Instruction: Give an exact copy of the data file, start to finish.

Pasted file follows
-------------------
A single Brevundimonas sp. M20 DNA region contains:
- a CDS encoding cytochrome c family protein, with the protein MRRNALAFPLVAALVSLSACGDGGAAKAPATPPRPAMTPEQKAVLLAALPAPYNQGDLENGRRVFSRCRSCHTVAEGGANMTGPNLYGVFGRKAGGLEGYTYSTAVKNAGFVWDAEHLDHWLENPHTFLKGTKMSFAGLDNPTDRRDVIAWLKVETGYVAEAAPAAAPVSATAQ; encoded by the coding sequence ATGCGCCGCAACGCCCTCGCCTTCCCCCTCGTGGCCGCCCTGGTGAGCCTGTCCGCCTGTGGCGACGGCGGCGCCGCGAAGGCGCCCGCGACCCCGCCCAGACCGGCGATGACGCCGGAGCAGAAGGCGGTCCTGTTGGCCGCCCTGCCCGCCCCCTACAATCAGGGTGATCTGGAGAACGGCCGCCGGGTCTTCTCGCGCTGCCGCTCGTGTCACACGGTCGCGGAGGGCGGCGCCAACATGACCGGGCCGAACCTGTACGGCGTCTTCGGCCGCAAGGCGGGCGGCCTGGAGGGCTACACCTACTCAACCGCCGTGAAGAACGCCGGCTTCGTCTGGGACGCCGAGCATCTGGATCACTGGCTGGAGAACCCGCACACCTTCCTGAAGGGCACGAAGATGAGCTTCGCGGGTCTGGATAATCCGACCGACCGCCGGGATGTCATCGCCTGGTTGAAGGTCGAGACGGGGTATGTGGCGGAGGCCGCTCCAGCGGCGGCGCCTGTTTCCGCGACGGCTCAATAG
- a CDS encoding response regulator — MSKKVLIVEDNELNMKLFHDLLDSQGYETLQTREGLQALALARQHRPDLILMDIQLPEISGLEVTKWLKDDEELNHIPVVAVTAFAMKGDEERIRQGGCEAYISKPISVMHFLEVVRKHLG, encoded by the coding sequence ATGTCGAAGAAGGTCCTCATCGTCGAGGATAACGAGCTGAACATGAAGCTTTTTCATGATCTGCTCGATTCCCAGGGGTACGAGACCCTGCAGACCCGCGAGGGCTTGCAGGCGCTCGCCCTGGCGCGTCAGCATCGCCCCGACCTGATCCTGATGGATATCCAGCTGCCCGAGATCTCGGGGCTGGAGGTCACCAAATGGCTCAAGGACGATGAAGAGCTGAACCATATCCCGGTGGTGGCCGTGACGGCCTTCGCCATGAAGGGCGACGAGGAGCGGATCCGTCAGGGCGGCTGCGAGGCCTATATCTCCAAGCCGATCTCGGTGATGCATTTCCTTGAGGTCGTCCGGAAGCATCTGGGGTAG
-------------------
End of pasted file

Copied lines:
A single Brevundimonas sp. M20 DNA region contains:
- a CDS encoding cytochrome c family protein, with the protein MRRNALAFPLVAALVSLSACGDGGAAKAPATPPRPAMTPEQKAVLLAALPAPYNQGDLENGRRVFSRCRSCHTVAEGGANMTGPNLYGVFGRKAGGLEGYTYSTAVKNAGFVWDAEHLDHWLENPHTFLKGTKMSFAGLDNPTDRRDVIAWLKVETGYVAEAAPAAAPVSATAQ; encoded by the coding sequence ATGCGCCGCAACGCCCTCGCCTTCCCCCTCGTGGCCGCCCTGGTGAGCCTGTCCGCCTGTGGCGACGGCGGCGCCGCGAAGGCGCCCGCGACCCCGCCCAGACCGGCGATGACGCCGGAGCAGAAGGCGGTCCTGTTGGCCGCCCTGCCCGCCCCCTACAATCAGGGTGATCTGGAGAACGGCCGCCGGGTCTTCTCGCGCTGCCGCTCGTGTCACACGGTCGCGGAGGGCGGCGCCAACATGACCGGGCCGAACCTGTACGGCGTCTTCGGCCGCAAGGCGGGCGGCCTGGAGGGCTACACCTACTCAACCGCCGTGAAGAACGCCGGCTTCGTCTGGGACGCCGAGCATCTGGATCACTGGCTGGAGAACCCGCACACCTTCCTGAAGGGCACGAAGATGAGCTTCGCGGGTCTGGATAATCCGACCGACCGCCGGGATGTCATCGCCTGGTTGAAGGTCGAGACGGGGTATGTGGCGGAGGCCGCTCCAGCGGCGGCGCCTGTTTCCGCGACGGCTCAATAG
- a CDS encoding response regulator — MSKKVLIVEDNELNMKLFHDLLDSQGYETLQTREGLQALALARQHRPDLILMDIQLPEISGLEVTKWLKDDEELNHIPVVAVTAFAMKGDEERIRQGGCEAYISKPISVMHFLEVVRKHLG, encoded by the coding sequence ATGTCGAAGAAGGTCCTCATCGTCGAGGATAACGAGCTGAACATGAAGCTTTTTCATGATCTGCTCGATTCCCAGGGGTACGAGACCCTGCAGACCCGCGAGGGCTTGCAGGCGCTCGCCCTGGCGCGTCAGCATCGCCCCGACCTGATCCTGATGGATATCCAGCTGCCCGAGATCTCGGGGCTGGAGGTCACCAAATGGCTCAAGGACGATGAAGAGCTGAACCATATCCCGGTGGTGGCCGTGACGGCCTTCGCCATGAAGGGCGACGAGGAGCGGATCCGTCAGGGCGGCTGCGAGGCCTATATCTCCAAGCCGATCTCGGTGATGCATTTCCTTGAGGTCGTCCGGAAGCATCTGGGGTAG